I haven’t been unable to put a book down for a while. This might seem shocking to many of you, but I’ve always been a fast reader and often finish books in one or two sittings (the most notable of which being nearly every Harry Potter book). Lately, though, I’ve read a little of a book and put it down, only to pick it up a week or a month later. Even the infamous Game of Thrones that kept my boyfriend up for many a late night didn’t hold my attention (I still have yet to finish it).
I could NOT put The Hunger Games down.
It wasn’t just that the protagonist was a wonderfully written young woman with courage that I can only dream of. It wasn’t that the society of Panem was wonderfully weird and an interesting statement on society. It wasn’t the fighting to the death and it wasn’t the love story.
It was everything.
I can certainly see why The Hunger Games is incredibly popular right now. To start with, Katniss is an amazing protagonist with courage that few people have. She sacrifices herself (pretty much literally) to save her younger sister without really thinking of the implications. She handles most of the situations she’s faced with in the Capitol with courage and grace. And she overcomes so very much in the Games themselves.
Katniss is faced with a problem that many young adult readers are not, although I think most readers can relate to facing strange situations that seem familiar but are fraught with politics and popularity contests and twists. When I put it that way, it sounds much like junior high/high school, doesn’t it? And then, just to make a bad situation worse: there’s the romance. Does she love Gale? Does she love Peeta? Katniss doesn’t seem to know what she really wants and who she really cares for.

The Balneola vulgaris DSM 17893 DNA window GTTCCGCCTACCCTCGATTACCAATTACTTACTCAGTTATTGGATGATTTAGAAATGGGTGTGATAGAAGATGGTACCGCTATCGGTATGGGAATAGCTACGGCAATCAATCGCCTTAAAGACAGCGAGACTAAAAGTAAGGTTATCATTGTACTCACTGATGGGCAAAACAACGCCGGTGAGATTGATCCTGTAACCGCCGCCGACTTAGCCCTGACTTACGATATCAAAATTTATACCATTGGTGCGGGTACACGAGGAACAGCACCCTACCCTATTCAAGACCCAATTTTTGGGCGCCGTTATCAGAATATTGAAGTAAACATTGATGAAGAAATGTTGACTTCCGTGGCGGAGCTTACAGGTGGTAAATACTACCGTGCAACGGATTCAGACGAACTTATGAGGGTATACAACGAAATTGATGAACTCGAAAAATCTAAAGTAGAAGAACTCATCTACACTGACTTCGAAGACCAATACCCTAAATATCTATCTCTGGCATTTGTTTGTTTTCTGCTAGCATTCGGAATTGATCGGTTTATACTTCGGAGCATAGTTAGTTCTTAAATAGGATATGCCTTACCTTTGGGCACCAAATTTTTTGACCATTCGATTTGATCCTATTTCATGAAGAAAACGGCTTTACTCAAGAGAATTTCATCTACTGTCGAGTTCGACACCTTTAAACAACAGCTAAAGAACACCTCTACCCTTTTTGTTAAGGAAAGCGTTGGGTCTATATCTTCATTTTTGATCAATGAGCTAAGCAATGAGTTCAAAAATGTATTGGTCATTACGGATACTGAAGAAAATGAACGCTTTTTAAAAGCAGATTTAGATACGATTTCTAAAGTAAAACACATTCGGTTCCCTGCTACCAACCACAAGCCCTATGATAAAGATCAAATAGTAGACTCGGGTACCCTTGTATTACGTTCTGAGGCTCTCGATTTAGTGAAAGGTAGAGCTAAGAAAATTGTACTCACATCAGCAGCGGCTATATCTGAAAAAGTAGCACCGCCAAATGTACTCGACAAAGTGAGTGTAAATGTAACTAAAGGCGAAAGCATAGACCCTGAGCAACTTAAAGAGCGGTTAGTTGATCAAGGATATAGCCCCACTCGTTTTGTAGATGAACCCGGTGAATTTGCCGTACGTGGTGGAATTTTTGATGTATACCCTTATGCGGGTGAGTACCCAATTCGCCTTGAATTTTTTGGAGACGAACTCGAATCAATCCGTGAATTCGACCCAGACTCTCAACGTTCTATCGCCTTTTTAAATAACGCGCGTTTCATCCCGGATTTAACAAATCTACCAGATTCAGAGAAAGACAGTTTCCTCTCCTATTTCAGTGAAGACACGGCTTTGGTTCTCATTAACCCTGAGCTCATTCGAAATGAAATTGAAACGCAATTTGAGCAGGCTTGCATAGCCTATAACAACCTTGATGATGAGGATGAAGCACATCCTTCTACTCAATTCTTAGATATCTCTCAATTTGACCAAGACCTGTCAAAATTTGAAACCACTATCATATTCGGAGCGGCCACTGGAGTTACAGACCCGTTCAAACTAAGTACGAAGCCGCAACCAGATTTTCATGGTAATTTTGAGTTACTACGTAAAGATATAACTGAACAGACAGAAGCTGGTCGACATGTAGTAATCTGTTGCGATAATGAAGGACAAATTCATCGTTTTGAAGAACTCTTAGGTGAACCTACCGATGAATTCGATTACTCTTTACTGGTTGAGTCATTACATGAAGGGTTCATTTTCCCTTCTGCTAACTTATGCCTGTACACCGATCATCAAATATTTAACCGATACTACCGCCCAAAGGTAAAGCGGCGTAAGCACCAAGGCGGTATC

I also completely enjoyed the setting of Panem. It was weird and wonderful and just a little bit off-putting. I could see the North America that we know now turning out that way under the right circumstances. I also particularly liked how the splendor of the Capitol was contrasted so sharply with the conditions in District Twelve. In these times of economic uncertainty, I think it’s something that a lot of us can relate to.
The Hunger Games definitely sucked me in with its relevance to the world today and it’s subtle commentary on society. But it was the action that kept me going, even though I had seen the movie and knew how it would end. I hung on to every Tribute’s death and waited anxiously with Katniss for the next battle, the next fight for her life. And when the end finally came, it was the opposite of what I would have expected.
I will definitely be buying and reading the next two books in the series, as I simply must know what happens in Panem next. And I think that there are many things Suzanne Collins does that I will have to keep in mind for my own writing.
All in all, a great book that made an excellent movie. I hunger for more.